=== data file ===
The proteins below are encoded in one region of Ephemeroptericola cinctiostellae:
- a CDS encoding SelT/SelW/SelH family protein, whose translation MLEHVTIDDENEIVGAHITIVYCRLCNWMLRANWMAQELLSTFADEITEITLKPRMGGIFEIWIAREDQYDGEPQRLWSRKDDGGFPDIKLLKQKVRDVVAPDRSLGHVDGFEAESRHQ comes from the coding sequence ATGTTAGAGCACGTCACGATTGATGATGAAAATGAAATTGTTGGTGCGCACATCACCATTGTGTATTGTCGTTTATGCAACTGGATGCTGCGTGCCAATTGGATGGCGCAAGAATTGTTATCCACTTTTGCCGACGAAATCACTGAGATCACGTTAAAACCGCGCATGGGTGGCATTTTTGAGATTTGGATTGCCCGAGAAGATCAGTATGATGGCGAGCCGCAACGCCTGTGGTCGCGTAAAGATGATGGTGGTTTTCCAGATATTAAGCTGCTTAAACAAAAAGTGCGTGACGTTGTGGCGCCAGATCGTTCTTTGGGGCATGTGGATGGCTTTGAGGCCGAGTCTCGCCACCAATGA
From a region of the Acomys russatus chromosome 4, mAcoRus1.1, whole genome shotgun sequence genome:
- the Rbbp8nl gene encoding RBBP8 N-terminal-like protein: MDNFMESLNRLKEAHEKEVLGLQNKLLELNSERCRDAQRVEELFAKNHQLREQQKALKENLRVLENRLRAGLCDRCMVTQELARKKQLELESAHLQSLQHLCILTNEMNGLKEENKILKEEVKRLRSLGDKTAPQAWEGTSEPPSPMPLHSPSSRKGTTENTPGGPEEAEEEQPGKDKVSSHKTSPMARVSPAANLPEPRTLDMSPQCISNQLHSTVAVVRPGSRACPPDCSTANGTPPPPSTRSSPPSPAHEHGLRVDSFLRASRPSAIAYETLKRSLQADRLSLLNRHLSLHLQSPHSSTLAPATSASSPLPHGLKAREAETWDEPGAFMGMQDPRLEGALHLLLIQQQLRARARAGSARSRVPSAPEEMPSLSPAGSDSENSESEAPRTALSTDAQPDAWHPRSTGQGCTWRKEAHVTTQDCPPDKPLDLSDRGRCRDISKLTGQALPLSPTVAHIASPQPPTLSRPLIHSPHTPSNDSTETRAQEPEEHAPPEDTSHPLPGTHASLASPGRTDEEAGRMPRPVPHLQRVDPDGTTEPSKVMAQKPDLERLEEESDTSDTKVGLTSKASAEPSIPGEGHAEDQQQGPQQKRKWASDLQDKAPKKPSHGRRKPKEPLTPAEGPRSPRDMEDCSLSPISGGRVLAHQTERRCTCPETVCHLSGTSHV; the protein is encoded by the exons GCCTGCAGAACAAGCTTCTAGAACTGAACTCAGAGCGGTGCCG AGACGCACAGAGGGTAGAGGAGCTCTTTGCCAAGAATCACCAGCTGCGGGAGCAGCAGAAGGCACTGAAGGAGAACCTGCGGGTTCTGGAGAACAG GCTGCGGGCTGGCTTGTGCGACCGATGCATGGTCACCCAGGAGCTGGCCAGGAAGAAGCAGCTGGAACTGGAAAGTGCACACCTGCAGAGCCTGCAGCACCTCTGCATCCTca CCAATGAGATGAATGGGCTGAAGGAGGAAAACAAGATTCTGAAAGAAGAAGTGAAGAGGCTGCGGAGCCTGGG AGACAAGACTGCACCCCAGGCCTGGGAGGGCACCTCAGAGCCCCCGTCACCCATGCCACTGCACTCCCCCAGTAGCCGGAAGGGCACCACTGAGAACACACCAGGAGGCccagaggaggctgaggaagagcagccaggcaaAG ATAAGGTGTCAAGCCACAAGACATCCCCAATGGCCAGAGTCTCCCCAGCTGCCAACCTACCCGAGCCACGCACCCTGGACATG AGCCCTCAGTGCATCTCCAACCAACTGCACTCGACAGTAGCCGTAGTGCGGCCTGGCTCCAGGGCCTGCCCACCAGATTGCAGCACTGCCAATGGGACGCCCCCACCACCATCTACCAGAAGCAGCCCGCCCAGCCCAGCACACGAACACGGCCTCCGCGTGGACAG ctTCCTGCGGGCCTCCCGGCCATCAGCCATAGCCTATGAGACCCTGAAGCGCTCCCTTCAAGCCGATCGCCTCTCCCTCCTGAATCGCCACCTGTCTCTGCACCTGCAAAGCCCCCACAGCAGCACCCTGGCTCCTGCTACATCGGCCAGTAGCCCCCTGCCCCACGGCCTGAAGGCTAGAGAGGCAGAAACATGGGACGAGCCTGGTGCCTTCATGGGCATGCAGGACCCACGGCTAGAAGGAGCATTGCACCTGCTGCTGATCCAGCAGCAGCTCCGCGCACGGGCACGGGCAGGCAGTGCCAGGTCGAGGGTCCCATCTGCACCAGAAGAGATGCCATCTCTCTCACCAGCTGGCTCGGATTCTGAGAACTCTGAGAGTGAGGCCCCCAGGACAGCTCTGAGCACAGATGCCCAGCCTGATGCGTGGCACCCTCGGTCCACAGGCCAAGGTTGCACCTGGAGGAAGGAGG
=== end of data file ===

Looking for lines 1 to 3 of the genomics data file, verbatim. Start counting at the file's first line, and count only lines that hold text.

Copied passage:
The proteins below are encoded in one region of Ephemeroptericola cinctiostellae:
- a CDS encoding SelT/SelW/SelH family protein, whose translation MLEHVTIDDENEIVGAHITIVYCRLCNWMLRANWMAQELLSTFADEITEITLKPRMGGIFEIWIAREDQYDGEPQRLWSRKDDGGFPDIKLLKQKVRDVVAPDRSLGHVDGFEAESRHQ comes from the coding sequence ATGTTAGAGCACGTCACGATTGATGATGAAAATGAAATTGTTGGTGCGCACATCACCATTGTGTATTGTCGTTTATGCAACTGGATGCTGCGTGCCAATTGGATGGCGCAAGAATTGTTATCCACTTTTGCCGACGAAATCACTGAGATCACGTTAAAACCGCGCATGGGTGGCATTTTTGAGATTTGGATTGCCCGAGAAGATCAGTATGATGGCGAGCCGCAACGCCTGTGGTCGCGTAAAGATGATGGTGGTTTTCCAGATATTAAGCTGCTTAAACAAAAAGTGCGTGACGTTGTGGCGCCAGATCGTTCTTTGGGGCATGTGGATGGCTTTGAGGCCGAGTCTCGCCACCAATGA
From a region of the Acomys russatus chromosome 4, mAcoRus1.1, whole genome shotgun sequence genome: